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The Silver Coins of England

Edward Hawkins, 1841
Kings of Kent
Ethilberht II. from 725 to 760.

Table of Contents

Kings of Kent
Ethilberht II. from 725 to 760.

Ethilberht II. and Edbert commenced a united reign in 725; but from 749 Ethilberht reigned alone; to him there is only one coin imputed, and the peculiarity of the type, combined with the general appearance of the workmanship, causes its genuineness to be more than suspected. It represents the King's head to the right with his name ETHILBERHT @@@; the Wolf suckling Romulus and Remus, with the title REX. (51), Rud. iii.

This coin, if genuine, would be in many respects remarkable; it would be the first instance, in the kingdom of Kent, of a coin of the denomination of the silver penny, which has continued in one unbroken series down to the present day; the sceatta now disappearing and the penny assuming its place. The type too is remarkable, being copied from a Roman coin, for what causes it is impossible to imagine. It would too be a proof, that, although the weight and form of Saxon and Roman monies did not agree, the Roman had still some influence in the decoration of the Saxon coin; its thinness, breadth, and flatness corresponding somewhat with the appearance of some of the silver coins of the lower empire.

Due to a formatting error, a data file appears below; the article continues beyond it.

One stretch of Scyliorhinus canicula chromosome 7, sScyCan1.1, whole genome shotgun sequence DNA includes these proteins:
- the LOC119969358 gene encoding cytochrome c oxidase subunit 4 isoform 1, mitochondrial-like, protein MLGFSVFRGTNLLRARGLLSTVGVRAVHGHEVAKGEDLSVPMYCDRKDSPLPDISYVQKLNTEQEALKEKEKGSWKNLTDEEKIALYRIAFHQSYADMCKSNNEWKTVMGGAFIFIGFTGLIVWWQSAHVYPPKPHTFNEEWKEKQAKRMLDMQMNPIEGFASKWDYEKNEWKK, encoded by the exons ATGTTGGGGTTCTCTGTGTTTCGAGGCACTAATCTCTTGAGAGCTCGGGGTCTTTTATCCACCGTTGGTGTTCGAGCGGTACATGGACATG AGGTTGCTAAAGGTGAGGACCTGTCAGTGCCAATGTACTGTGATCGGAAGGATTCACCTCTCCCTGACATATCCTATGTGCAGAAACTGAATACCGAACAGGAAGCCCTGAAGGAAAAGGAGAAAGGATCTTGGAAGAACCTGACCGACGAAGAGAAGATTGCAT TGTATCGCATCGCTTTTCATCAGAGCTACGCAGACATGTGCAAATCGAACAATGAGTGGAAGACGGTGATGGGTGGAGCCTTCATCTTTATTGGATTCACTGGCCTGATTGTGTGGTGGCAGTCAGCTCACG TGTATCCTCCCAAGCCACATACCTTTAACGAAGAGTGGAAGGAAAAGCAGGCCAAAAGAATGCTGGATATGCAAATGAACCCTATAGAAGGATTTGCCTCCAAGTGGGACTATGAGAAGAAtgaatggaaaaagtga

This piece was bought by the British Museum at Mr. Barker's sale in 1803 for 1. 8. This price, for a unique coins, is a sufficient proof that collectors doubted its authenticity.

Kent - Ethilberht I | Table of Contents | Kent - Eadbearht and Cuthred

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